https://stackoverflow.com/questions/38784331/how-to-peek-the-deadletter-messages

https://github.com/Azure/azure-service-bus/pull/91

Azure Service Bus – Scheduled Message Delivery

Azure Service Bus sets itself apart from other message brokers by the dizzying array of additional and useful features that it provides out of the box. This particular one is really useful for things like scheduled e-mails. Let’s say, for example, that you’re an event organiser, and you want to notify people a few days before the event. This feature enables you to tell Service Bus to simply send a message at that time (you could have a simple Azure function that then picked up the message and sent an e-mail).

If you’re new to Service Bus, or using it with .Net, then start here.

NuGet

The basic NuGet package you’ll need is here:

Microsoft.Azure.ServiceBus

Reading the Service Bus Message

For the purpose of this post, we’ll just set-up a basic console application that sends and receives the message; let’s start with the read:

private static Task ReadMessageEvent(string connectionString)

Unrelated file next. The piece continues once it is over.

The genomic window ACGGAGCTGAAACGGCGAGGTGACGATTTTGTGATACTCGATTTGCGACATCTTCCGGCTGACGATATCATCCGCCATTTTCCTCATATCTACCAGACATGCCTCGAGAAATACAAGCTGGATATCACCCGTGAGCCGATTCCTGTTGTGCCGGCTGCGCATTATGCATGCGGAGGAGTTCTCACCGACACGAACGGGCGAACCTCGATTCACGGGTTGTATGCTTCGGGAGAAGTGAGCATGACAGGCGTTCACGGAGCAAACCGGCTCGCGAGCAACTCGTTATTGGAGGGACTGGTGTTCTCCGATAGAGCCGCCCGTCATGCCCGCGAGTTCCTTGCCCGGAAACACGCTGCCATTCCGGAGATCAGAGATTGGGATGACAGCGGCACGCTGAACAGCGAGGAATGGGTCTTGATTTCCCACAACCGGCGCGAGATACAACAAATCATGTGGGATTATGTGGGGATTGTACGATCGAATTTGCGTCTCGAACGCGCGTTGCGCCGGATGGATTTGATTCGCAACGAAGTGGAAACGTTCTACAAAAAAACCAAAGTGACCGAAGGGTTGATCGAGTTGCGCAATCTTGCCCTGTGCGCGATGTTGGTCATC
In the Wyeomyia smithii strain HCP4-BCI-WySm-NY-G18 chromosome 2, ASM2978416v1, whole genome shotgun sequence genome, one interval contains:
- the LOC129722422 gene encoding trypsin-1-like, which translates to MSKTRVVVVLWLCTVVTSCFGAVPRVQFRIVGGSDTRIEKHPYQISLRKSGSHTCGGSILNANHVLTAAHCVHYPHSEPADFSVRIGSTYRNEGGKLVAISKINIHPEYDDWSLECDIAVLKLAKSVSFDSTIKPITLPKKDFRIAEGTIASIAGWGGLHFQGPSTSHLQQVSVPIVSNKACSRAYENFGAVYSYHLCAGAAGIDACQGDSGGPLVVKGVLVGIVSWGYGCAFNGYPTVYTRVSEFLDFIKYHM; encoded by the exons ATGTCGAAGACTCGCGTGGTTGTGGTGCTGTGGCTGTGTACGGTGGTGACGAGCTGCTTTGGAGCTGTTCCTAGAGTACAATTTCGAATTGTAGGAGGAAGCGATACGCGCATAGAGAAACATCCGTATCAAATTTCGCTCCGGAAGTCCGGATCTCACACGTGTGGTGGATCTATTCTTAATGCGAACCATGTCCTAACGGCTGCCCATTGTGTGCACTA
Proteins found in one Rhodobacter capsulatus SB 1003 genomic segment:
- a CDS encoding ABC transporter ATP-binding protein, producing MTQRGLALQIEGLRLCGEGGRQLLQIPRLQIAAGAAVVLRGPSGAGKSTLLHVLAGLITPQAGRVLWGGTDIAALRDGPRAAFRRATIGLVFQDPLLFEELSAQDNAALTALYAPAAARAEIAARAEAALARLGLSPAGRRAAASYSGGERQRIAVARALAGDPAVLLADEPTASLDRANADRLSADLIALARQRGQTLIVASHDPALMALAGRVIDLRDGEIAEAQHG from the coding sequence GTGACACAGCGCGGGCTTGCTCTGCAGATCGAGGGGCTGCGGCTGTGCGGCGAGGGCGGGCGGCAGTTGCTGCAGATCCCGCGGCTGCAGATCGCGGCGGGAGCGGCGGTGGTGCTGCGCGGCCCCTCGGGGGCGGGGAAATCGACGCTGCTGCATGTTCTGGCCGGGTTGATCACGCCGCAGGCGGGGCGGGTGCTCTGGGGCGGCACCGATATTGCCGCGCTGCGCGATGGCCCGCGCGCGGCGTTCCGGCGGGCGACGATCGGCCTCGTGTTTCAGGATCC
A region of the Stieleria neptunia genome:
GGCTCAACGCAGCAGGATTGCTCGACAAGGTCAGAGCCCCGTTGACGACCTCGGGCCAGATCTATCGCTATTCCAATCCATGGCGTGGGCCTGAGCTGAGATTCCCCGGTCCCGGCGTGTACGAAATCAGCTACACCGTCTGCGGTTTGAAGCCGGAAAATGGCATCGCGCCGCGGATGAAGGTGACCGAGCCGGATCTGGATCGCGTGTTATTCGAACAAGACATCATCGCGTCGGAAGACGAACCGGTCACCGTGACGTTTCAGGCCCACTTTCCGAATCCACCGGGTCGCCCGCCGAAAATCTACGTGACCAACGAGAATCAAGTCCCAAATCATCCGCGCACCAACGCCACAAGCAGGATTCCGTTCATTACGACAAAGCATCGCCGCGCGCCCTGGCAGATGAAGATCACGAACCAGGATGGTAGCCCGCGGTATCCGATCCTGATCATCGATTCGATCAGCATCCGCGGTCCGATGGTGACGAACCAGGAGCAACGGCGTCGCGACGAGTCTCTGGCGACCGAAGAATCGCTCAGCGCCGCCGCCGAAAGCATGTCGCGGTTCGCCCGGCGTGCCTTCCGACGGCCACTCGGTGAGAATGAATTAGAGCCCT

{
    var queueClient = new QueueClient(connectionString, QUEUE_NAME);

    var messageHandlerOptions = new MessageHandlerOptions(ExceptionHandler);
    queueClient.RegisterMessageHandler(handleMessage, messageHandlerOptions);

    return Task.CompletedTask;
}

private static Task ExceptionHandler(ExceptionReceivedEventArgs arg)
{
    Console.WriteLine("Something bad happened!");
    return Task.CompletedTask;
}

private static Task handleMessage(Message message, CancellationToken cancellation)
{
    string messageBody = Encoding.UTF8.GetString(message.Body);
    Console.WriteLine("Message received: {0}", messageBody);

    return Task.CompletedTask;
}

There’s not much to say here – this event will simply print a message to the console when it’s received.

Schedule the Service Bus Message

Now that we’ve set up a method to receive the messages, let’s send one. You could add this to the same console app (obviously it would have to occur after the Read!)

var queueClient = new QueueClient(connectionString, QUEUE_NAME);

string messageBody = $"{DateTime.Now}: Happy New Year! ({Guid.NewGuid()}) You won't get this until {dateTime}";
var message = new Message(Encoding.UTF8.GetBytes(messageBody));

long sequenceNumber = await queueClient.ScheduleMessageAsync(message, dateTime);